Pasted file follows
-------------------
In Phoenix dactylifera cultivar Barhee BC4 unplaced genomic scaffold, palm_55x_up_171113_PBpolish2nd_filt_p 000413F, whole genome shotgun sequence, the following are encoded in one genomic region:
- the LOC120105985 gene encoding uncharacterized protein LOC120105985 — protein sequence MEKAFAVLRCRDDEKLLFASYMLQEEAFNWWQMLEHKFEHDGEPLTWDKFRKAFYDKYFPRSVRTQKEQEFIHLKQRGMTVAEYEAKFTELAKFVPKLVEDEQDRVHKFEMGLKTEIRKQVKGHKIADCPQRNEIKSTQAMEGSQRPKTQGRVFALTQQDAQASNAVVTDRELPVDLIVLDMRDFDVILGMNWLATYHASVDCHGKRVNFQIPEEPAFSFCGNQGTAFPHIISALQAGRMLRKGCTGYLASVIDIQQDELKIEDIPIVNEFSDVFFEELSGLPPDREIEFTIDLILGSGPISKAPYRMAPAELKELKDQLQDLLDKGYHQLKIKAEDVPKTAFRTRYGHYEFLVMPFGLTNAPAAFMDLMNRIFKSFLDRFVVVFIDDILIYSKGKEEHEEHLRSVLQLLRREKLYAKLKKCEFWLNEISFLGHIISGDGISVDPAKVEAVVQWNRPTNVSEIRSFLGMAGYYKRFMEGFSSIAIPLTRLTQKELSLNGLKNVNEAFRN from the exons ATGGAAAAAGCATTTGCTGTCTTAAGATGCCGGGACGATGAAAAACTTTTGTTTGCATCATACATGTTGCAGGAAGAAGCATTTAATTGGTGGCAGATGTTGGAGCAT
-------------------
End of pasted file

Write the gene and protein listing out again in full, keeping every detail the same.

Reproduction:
In Phoenix dactylifera cultivar Barhee BC4 unplaced genomic scaffold, palm_55x_up_171113_PBpolish2nd_filt_p 000413F, whole genome shotgun sequence, the following are encoded in one genomic region:
- the LOC120105985 gene encoding uncharacterized protein LOC120105985 — protein sequence MEKAFAVLRCRDDEKLLFASYMLQEEAFNWWQMLEHKFEHDGEPLTWDKFRKAFYDKYFPRSVRTQKEQEFIHLKQRGMTVAEYEAKFTELAKFVPKLVEDEQDRVHKFEMGLKTEIRKQVKGHKIADCPQRNEIKSTQAMEGSQRPKTQGRVFALTQQDAQASNAVVTDRELPVDLIVLDMRDFDVILGMNWLATYHASVDCHGKRVNFQIPEEPAFSFCGNQGTAFPHIISALQAGRMLRKGCTGYLASVIDIQQDELKIEDIPIVNEFSDVFFEELSGLPPDREIEFTIDLILGSGPISKAPYRMAPAELKELKDQLQDLLDKGYHQLKIKAEDVPKTAFRTRYGHYEFLVMPFGLTNAPAAFMDLMNRIFKSFLDRFVVVFIDDILIYSKGKEEHEEHLRSVLQLLRREKLYAKLKKCEFWLNEISFLGHIISGDGISVDPAKVEAVVQWNRPTNVSEIRSFLGMAGYYKRFMEGFSSIAIPLTRLTQKELSLNGLKNVNEAFRN from the exons ATGGAAAAAGCATTTGCTGTCTTAAGATGCCGGGACGATGAAAAACTTTTGTTTGCATCATACATGTTGCAGGAAGAAGCATTTAATTGGTGGCAGATGTTGGAGCAT